1. IGF1R targeting in pediatric and wild-type GIST.

Hypothesis: Gene expression profiling has identified high levels of OGF1R expression in pediatric GIST, compared to the adult counterpart. As various IGF1R antibodies drugs are now available and being tested in clinical trials, our goal is to identify the mechanism of upregulation of IGF1R in pediatric GIST. The following methods are being applied:

    1. Immunohistochemical screening for IGF1R protein expression, using a monoclonal antibody, clone G11, from Ventana-Roche, Tuscon, AZ. This monoclonal antibody recognizes the C-terminus of both un-phospho-rylated and phosphorylated forms of the IGF-1R beta chain and importantly does not cross-react with the insulin receptor

    2. Western Blot detection of IGF1R total and phosphorylated proteins

    3. IGF1R copy number changes by FISH (preliminary results showed no amplifications in 15 cases).

    4. IGF1R full cDNA sequencing (preliminarily 16 cases screened, with no gene mutations identified).

    5. Drug testing in GIST cell lines and short term culture of combination agents, such as Rapamycin and R1507 (Roche IGF1R antibody).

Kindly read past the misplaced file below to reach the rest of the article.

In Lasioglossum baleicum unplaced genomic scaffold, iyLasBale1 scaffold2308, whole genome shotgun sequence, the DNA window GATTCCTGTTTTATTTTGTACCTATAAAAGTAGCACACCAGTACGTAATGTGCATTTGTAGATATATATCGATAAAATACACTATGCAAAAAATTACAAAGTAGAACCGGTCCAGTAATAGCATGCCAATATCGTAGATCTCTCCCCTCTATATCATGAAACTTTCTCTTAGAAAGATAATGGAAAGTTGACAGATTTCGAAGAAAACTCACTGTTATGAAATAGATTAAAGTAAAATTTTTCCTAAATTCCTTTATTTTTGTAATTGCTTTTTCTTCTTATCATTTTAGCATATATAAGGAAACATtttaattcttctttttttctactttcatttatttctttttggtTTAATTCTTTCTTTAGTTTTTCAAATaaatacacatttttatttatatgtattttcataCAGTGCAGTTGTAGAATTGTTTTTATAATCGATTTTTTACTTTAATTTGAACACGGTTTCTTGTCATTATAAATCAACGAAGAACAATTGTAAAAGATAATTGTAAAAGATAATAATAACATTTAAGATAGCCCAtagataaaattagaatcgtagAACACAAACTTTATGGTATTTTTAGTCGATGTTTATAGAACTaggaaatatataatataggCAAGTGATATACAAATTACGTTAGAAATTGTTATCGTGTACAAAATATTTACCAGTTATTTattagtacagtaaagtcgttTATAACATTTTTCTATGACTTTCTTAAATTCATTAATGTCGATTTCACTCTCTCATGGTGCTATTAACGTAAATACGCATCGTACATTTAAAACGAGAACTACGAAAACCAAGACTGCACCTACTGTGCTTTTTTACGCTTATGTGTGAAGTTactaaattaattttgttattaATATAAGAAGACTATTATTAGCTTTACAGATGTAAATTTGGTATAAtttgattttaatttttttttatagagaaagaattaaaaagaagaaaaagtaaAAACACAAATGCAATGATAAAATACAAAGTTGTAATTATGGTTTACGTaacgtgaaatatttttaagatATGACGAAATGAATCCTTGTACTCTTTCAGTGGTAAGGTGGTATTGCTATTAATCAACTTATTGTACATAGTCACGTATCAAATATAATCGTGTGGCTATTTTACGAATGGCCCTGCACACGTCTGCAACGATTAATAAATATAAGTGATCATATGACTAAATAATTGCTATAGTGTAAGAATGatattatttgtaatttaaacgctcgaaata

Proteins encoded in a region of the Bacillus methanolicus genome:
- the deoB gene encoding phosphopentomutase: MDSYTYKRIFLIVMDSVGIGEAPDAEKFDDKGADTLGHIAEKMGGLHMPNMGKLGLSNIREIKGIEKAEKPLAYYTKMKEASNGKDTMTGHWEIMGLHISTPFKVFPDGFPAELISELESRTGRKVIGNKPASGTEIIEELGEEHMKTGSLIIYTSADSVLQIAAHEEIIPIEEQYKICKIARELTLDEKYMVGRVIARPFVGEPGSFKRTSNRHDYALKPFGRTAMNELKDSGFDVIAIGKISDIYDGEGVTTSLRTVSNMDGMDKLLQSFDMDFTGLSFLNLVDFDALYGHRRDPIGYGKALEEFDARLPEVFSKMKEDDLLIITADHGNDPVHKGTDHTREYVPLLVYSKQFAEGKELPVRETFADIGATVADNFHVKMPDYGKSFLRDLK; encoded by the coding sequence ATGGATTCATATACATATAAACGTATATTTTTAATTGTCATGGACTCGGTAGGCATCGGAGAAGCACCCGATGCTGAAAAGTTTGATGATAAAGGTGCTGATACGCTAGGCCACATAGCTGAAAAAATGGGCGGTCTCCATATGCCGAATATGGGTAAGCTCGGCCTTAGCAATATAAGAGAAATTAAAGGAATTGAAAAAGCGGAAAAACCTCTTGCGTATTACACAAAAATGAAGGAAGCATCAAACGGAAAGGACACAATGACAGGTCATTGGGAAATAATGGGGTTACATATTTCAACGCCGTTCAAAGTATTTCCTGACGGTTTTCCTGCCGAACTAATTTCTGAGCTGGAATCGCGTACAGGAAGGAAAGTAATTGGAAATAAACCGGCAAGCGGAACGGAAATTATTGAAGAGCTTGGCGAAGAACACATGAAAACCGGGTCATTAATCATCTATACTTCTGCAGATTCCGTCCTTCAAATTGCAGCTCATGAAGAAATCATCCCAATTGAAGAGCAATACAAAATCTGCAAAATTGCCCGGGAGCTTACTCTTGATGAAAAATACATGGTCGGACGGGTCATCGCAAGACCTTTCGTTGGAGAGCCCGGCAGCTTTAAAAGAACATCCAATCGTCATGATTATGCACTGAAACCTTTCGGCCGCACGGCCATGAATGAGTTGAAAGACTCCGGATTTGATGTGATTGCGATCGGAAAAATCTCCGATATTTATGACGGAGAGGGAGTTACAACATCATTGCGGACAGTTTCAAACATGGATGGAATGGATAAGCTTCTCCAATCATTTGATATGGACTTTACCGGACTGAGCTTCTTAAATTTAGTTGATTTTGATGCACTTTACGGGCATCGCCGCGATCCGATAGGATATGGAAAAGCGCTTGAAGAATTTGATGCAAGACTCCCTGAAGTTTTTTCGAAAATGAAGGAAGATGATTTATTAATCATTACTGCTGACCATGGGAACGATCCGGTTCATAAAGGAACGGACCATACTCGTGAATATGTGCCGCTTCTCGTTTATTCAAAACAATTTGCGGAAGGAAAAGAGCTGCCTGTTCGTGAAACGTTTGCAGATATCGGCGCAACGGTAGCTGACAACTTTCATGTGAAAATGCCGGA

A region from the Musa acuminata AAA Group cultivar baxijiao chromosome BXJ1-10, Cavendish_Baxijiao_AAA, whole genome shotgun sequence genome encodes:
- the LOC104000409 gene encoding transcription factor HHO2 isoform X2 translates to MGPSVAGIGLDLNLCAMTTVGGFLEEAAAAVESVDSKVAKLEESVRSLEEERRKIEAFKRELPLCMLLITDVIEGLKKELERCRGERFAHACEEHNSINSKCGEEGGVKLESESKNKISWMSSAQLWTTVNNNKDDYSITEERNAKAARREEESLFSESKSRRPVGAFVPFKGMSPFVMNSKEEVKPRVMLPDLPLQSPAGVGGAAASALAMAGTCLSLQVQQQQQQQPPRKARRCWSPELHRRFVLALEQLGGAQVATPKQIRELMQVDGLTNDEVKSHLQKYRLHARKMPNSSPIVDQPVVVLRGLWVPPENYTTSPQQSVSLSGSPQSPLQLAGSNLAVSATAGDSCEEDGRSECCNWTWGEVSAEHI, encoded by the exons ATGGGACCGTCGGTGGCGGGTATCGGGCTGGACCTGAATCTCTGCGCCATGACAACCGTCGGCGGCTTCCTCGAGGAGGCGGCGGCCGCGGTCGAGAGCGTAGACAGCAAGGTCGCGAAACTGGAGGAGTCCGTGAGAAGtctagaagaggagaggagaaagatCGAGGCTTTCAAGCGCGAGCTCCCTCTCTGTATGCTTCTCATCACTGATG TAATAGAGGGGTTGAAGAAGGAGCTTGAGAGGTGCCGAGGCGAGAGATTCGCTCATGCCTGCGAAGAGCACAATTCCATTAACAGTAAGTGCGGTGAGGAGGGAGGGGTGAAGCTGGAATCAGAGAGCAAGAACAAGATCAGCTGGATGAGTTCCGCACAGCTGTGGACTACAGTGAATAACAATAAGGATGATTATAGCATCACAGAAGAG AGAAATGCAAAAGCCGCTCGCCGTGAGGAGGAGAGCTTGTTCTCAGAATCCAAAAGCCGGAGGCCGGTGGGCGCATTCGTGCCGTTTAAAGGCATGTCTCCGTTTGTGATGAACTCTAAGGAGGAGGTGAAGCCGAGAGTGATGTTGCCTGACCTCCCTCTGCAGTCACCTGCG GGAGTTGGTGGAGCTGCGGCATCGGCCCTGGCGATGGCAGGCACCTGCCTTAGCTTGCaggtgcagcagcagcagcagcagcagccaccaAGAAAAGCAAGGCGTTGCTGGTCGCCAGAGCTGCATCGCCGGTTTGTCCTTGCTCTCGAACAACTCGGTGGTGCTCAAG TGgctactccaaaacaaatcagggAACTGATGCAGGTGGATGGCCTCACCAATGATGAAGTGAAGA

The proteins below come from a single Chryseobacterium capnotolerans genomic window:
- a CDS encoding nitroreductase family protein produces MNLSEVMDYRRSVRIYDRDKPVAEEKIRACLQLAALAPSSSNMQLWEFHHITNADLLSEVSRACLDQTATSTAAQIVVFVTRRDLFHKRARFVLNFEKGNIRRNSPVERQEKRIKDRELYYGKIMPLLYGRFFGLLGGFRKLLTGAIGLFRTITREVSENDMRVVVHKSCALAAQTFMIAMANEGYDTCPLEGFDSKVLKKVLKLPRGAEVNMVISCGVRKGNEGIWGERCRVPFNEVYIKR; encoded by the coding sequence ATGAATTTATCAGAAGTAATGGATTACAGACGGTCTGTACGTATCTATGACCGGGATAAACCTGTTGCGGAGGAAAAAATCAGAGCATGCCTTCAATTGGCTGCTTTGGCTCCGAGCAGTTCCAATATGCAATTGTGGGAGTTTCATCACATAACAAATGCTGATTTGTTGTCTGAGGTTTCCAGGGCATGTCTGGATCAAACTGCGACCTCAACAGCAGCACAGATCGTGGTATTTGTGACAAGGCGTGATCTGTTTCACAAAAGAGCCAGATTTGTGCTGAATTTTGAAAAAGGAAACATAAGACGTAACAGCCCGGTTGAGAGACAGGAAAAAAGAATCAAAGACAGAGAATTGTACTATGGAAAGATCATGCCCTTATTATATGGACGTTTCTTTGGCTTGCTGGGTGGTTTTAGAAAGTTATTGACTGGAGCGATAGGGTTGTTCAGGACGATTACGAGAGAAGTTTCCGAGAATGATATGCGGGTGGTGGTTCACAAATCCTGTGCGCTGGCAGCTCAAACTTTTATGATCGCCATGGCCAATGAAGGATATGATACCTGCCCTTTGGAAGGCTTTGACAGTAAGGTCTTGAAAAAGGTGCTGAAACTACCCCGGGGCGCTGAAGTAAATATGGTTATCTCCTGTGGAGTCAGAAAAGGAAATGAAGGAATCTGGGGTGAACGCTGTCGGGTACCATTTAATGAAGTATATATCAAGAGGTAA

1. Drug testing in short-term culture of WT GIST, using KIT and downstream targets inhibitors. As obtaining cell lines from pediatric or wild-type tumors is extremely challenging, we have perfected an alternative method to screen various TKI or downstream inhibitors in this rare GIST subset.

  1. SDH screening in pediatric and Wild-type GIST (collaborative effort with Su Kim and Constantine Stratakis, from NIH), including MSKCC samples as well as NIH pediatric clinic cases. An extensive effort in full length cDNA sequencing of the SDH complex gene (SDH-B, C, D) and SDH5 is being undertaken by both labs. Work from Katie Janeway’s lab has shown the SDHB protein expression is lost in most if not all pediatric GIST, in the absence of loss of function SDH mutations.

Future Directions: whole-transcriptome sequencing from 20 pediatric wild type GIST samples and 10 mutant adult cases with the SOLiD System 3 (Applied Biosystems, now Life Technologies). Sequencing mRNA will allow us to identify the majority of expressed mutations, rearrangements, and splice variants in individual tumors.